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8m tobacco smokers die annually says UNILORIN Don



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A Professor of Anatomy at University of Ilorin, Gabriel Olaiya Omotoso, has identified tobacco smoking as a leading cause of preventable death and disease worldwide, saying that it “causes more than 8 million deaths yearly”.

He said this while delivering the 259th Inaugural Lecture of the University, said that the latest global estimate of tobacco users is 1.25 billion people, 80 per cent of which are in low- and middle-income countries.

In the Inaugural Lecture, titled “White Matter Matters in the Search for Phytochemical Candidates for Demyelinating Disorders”, the don posited that out of the 8 million yearly deaths from tobacco usage, “1.3 million are non-smokers exposed to second-hand smoke”.

Prof. Omotoso, who lectures in the Department of Anatomy, Faculty of Basic Clinical Sciences, College of Health Sciences, University of Ilorin, however lamented that “despite a great deal of health education and awareness on the grave implications of cigarette smoking, many people are still caught in the web of the habit, pointing out that in Nigeria for instance, 10 per cent of the population smoke tobacco daily”.

The don identified some adverse consequences of cigarette smoke on different organs of the body as including its adverse effects on male gonads and reproduction/fertility, adding that passive cigarette smoke also detrimentally affects adult brains.

To curb the menace of cigarette smoke, Prof. Omotoso stressed “the need for all of us to arise and protect our children from tobacco industry interference”.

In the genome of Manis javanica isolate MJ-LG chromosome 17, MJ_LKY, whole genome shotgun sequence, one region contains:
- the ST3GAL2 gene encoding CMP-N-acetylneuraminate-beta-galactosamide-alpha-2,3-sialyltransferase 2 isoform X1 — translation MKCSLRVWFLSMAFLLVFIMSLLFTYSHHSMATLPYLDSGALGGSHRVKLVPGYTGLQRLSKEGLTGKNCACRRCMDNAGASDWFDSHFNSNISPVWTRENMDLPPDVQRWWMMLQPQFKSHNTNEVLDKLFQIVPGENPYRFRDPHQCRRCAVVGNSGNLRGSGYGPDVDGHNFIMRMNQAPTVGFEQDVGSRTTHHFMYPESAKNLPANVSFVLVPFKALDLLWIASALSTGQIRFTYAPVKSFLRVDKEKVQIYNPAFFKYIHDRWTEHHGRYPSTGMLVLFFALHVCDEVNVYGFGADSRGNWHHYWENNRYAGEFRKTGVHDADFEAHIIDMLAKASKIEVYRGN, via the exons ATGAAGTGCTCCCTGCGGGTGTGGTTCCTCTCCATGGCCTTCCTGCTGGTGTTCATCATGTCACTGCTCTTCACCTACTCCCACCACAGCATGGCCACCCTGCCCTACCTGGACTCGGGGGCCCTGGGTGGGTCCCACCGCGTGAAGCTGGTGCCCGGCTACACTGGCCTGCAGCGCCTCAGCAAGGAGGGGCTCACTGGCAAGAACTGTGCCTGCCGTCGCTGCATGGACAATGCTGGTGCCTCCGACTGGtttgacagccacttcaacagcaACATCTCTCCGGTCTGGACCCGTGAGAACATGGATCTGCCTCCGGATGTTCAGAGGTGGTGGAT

The Inaugural Lecturer also called on the government to enforce Tobacco Production laws in the country, stressing the need for the government to “take a cue from other countries, such as New Zealand, United Kingdom and Australia to effect this”.

Noting the urgent need of public enlightenment to educate the society about the harmful effect of cigarette smoke, Prof. Omotoso underscored the need to improve access to diagnostic tools to mitigate the challenge of disease diagnosis in the country.

The don also has some words of advice for the society as a whole. Pointing out that “tobacco smoking, whether actively or passively, is deadly”, Prof. Omotoso said it should be avoided like a plague.

He specifically advised pregnant women or women planning to have pregnancy to avoid tobacco exposure.

On general wellbeing of the people, the Inaugural Lecturer advised nursing mothers to embrace exclusive breastfeeding for the first six months to stimulate mother-baby intimacy and essential brain development of the newborn.
He also enjoined individuals to engage in regular medical check-ups.

Prof. Omotoso also urged the University to continue to emphasise quality of research papers for promotion, saying that “fewer, but exceptional papers in very highly rated journals should attract special consideration”.

He made a special case for the adequate equipment of research laboratories to serve as a motivation for research outputs, adding that the University Research Laboratories must be accessible to researchers 24 hours a day, even during Unions’ industrial actions.